USGS and JPL Release New Geologic Map of Mars 2020 Perseverance Rover Landing Site
There is a parable about a group of blind men encountering an elephant for the first time and coming to different conclusions about it depending upon which small piece of it they are touching. Exploring other planets faces a similar challenge: landed missions provide detailed information about a small area. To make sense of the results, these observations need to be placed into a broader context.
To avoid this pitfall with the upcoming Perseverance Mars 2020 rover mission, the U.S. Geological Survey has worked with authors from NASA’s Jet Propulsion Laboratory to publish a new geologic map of Jezero crater—the landing site of the Mars 2020 Perseverance rover—and the surrounding Nili Planum region. Geologic maps are tools that describe the distribution of rocks and sediment in both space and time. By understanding the kinds of rocks and sediments that occur on a planet’s surface and how they relate to each other, geologists can better understand the processes that created them. These tools help scientists synthesize observations and then make interpretations about the geologic history of an area.
This new map represents a snapshot of the Mars science community’s knowledge and hypotheses about the Jezero crater and Nili Planum region and will help to provide context for the rover’s discoveries once it arrives at Mars on February 18, 2021. “Since the beginning of the Mars 2020 landing site selection process, the science community has largely considered the geology of Jezero crater and Nili Planum to be separate and distinct,” said map co-author and Mars 2020 deputy project scientist Dr. Kathryn Stack. “Our map shows, in detail, the relationship between the intriguing lake, delta, and basin deposits inside Jezero and the ancient crust exposed outside of Jezero, in Nili Planum. This map will be invaluable as the Perseverance rover begins its exploration in Jezero crater, and as the Mars 2020 Science Team begins to plan a strategy for exploration beyond the crater as the mission unfolds.” Though the map is not detailed enough to guide daily operations of the rover – 1 mm on the printed map represents about 75 meters on the surface of Mars, or roughly the wingspan of a 747 jet – it will help the science team link global and regional geologic units to those observed at the rover scale, allowing them to interpret the geology beyond the reach of the rover.
Unlike geologic maps of the Earth, which are based on direct exploration of a region by geologists, planetary geologic maps are based on the best available data from orbit, with no first-hand knowledge of what the rocks look like on the ground. Instead, planetary geologic mappers document the distribution of characteristics like the shape and texture of rock surfaces and whether one unit sits above or below another. The challenge of creating a geologic map of another planetary body requires scientists to synthesize many different types of information collected from orbit and forces them to clearly identify their hypotheses about the mapped area. This process helps highlight areas of uncertainty and identify where more detailed, surface-based rover observations are needed to answer questions.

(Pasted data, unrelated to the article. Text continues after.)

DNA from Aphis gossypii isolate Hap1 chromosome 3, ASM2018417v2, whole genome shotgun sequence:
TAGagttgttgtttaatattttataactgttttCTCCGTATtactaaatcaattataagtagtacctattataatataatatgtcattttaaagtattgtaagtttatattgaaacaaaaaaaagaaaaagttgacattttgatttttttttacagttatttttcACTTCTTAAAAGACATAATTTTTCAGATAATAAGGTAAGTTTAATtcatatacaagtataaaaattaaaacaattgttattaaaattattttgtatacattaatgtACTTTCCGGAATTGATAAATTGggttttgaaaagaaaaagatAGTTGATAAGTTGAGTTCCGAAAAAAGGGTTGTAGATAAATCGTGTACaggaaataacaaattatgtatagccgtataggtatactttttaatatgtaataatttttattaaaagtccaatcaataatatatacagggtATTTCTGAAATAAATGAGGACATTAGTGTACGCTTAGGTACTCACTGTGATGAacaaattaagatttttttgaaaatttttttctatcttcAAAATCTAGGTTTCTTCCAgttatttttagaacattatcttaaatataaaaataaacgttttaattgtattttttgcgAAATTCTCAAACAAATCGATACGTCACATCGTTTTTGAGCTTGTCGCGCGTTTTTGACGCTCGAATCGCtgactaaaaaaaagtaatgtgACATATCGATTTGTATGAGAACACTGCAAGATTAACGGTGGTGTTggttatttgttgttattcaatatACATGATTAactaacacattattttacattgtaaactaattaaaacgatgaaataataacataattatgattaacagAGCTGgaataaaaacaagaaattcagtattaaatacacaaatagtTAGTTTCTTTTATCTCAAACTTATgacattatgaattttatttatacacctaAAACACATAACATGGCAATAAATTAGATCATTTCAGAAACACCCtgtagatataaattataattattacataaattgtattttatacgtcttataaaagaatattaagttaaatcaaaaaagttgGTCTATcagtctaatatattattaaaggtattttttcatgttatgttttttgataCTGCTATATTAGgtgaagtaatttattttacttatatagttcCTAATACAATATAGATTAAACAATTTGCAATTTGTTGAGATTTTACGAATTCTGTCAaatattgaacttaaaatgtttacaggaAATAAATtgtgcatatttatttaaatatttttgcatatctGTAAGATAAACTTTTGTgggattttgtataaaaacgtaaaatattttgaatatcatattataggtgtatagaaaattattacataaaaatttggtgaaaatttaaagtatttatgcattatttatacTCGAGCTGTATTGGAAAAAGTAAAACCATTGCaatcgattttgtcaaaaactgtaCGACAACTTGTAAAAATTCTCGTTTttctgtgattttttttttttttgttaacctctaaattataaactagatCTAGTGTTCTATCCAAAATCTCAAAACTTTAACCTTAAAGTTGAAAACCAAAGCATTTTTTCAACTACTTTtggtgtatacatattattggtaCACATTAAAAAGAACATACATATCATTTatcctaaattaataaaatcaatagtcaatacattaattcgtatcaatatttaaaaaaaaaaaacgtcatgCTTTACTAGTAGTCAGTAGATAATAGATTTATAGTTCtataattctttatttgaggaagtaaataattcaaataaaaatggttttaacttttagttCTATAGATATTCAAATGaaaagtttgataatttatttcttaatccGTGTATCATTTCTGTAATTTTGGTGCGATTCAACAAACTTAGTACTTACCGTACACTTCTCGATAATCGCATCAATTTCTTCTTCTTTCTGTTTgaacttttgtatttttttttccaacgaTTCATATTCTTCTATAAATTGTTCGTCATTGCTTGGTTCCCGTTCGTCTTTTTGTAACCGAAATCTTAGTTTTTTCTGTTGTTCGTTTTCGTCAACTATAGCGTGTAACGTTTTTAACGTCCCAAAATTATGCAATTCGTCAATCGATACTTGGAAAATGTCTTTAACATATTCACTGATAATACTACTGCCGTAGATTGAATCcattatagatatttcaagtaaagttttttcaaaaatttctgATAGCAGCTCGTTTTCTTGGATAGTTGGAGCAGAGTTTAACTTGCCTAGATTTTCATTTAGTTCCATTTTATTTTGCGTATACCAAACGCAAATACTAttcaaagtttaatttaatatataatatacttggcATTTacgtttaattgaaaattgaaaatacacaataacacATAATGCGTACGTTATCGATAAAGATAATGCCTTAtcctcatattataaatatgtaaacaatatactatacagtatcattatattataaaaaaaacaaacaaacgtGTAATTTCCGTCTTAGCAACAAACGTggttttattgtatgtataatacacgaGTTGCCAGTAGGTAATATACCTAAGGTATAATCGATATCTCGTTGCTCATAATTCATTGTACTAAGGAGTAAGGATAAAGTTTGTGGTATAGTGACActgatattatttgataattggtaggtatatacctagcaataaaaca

The new USGS map of Jezero crater puts forward several new hypotheses to be tested by the Perseverance rover. “This map builds on previous research in the Jezero crater and Nili Planum area to advance our understanding of how the rocks inside Jezero crater are related to the rocks in Nili Planum,” said map lead author and JPL scientist Dr. Vivian Sun. “This correlative work can lead to new hypotheses, for example, that the Jezero crater floor may be an airfall deposit rather than a volcanic unit, which can be tested by the Mars 2020 Perseverance rover and carries implications for what samples might be obtained from each unit.” The map also proposes an important new timeline for the existence and activity of liquid water in the region, and identifies a new, relatively young geologic unit, suggesting that the rocks in the region (estimated to be 3.5 to 4 billion years old) span a longer period of time than previously thought. Finally, it links the minerals present in the area with specific geologic units, so that the presence of those minerals can be extrapolated beyond the limited number of locations where they have been identified from orbit.
The USGS Astrogeology Science Center has a long history of working with NASA to ensure that maps made of other planets are held to the same high standards as maps of the Earth. “Spacecraft exploration of Mars provides a dramatic context that improves our understanding of what geologic units, events, and processes sculpted its surface. This map is a great example of how orbital and landed spacecraft observations work together to expand our knowledge of worlds beyond our own,” said USGS geologic map coordinator Jim Skinner.